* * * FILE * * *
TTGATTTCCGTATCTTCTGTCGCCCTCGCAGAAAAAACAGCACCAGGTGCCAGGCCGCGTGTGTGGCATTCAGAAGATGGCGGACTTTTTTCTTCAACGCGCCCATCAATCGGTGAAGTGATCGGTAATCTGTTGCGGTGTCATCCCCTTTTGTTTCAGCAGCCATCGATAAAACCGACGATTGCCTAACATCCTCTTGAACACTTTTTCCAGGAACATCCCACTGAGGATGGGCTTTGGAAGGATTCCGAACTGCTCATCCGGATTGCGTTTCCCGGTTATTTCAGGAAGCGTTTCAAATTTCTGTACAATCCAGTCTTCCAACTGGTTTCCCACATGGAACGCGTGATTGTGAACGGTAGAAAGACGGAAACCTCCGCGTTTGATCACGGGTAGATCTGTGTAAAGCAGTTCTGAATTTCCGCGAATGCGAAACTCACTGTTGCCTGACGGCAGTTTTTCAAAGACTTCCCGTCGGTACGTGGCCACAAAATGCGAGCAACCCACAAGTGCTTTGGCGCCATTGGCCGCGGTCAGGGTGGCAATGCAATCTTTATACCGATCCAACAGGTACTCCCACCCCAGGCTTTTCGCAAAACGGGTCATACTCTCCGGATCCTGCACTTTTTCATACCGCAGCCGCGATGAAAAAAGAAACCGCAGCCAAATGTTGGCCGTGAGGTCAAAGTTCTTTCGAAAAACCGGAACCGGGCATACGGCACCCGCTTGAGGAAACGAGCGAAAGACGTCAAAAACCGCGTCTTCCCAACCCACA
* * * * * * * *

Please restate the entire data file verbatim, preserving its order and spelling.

TTGATTTCCGTATCTTCTGTCGCCCTCGCAGAAAAAACAGCACCAGGTGCCAGGCCGCGTGTGTGGCATTCAGAAGATGGCGGACTTTTTTCTTCAACGCGCCCATCAATCGGTGAAGTGATCGGTAATCTGTTGCGGTGTCATCCCCTTTTGTTTCAGCAGCCATCGATAAAACCGACGATTGCCTAACATCCTCTTGAACACTTTTTCCAGGAACATCCCACTGAGGATGGGCTTTGGAAGGATTCCGAACTGCTCATCCGGATTGCGTTTCCCGGTTATTTCAGGAAGCGTTTCAAATTTCTGTACAATCCAGTCTTCCAACTGGTTTCCCACATGGAACGCGTGATTGTGAACGGTAGAAAGACGGAAACCTCCGCGTTTGATCACGGGTAGATCTGTGTAAAGCAGTTCTGAATTTCCGCGAATGCGAAACTCACTGTTGCCTGACGGCAGTTTTTCAAAGACTTCCCGTCGGTACGTGGCCACAAAATGCGAGCAACCCACAAGTGCTTTGGCGCCATTGGCCGCGGTCAGGGTGGCAATGCAATCTTTATACCGATCCAACAGGTACTCCCACCCCAGGCTTTTCGCAAAACGGGTCATACTCTCCGGATCCTGCACTTTTTCATACCGCAGCCGCGATGAAAAAAGAAACCGCAGCCAAATGTTGGCCGTGAGGTCAAAGTTCTTTCGAAAAACCGGAACCGGGCATACGGCACCCGCTTGAGGAAACGAGCGAAAGACGTCAAAAACCGCGTCTTCCCAACCCACA